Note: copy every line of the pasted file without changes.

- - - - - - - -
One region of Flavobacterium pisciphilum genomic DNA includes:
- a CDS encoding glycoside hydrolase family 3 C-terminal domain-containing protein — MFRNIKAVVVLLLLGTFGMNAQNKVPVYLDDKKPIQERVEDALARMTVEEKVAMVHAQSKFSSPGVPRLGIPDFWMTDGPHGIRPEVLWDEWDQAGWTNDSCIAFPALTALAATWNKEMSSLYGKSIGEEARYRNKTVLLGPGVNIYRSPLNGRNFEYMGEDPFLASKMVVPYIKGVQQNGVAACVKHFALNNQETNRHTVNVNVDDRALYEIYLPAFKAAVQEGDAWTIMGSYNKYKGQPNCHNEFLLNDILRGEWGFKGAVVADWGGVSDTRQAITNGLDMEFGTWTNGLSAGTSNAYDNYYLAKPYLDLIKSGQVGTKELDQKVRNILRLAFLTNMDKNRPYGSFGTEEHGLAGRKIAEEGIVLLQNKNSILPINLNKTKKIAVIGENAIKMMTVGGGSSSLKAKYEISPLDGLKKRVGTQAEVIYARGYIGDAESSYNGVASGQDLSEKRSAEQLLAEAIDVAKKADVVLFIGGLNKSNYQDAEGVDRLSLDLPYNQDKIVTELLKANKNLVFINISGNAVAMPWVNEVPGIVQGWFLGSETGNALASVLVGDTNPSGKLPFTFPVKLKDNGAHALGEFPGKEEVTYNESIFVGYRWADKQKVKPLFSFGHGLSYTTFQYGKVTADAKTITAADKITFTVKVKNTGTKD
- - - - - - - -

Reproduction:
One region of Flavobacterium pisciphilum genomic DNA includes:
- a CDS encoding glycoside hydrolase family 3 C-terminal domain-containing protein — MFRNIKAVVVLLLLGTFGMNAQNKVPVYLDDKKPIQERVEDALARMTVEEKVAMVHAQSKFSSPGVPRLGIPDFWMTDGPHGIRPEVLWDEWDQAGWTNDSCIAFPALTALAATWNKEMSSLYGKSIGEEARYRNKTVLLGPGVNIYRSPLNGRNFEYMGEDPFLASKMVVPYIKGVQQNGVAACVKHFALNNQETNRHTVNVNVDDRALYEIYLPAFKAAVQEGDAWTIMGSYNKYKGQPNCHNEFLLNDILRGEWGFKGAVVADWGGVSDTRQAITNGLDMEFGTWTNGLSAGTSNAYDNYYLAKPYLDLIKSGQVGTKELDQKVRNILRLAFLTNMDKNRPYGSFGTEEHGLAGRKIAEEGIVLLQNKNSILPINLNKTKKIAVIGENAIKMMTVGGGSSSLKAKYEISPLDGLKKRVGTQAEVIYARGYIGDAESSYNGVASGQDLSEKRSAEQLLAEAIDVAKKADVVLFIGGLNKSNYQDAEGVDRLSLDLPYNQDKIVTELLKANKNLVFINISGNAVAMPWVNEVPGIVQGWFLGSETGNALASVLVGDTNPSGKLPFTFPVKLKDNGAHALGEFPGKEEVTYNESIFVGYRWADKQKVKPLFSFGHGLSYTTFQYGKVTADAKTITAADKITFTVKVKNTGTKD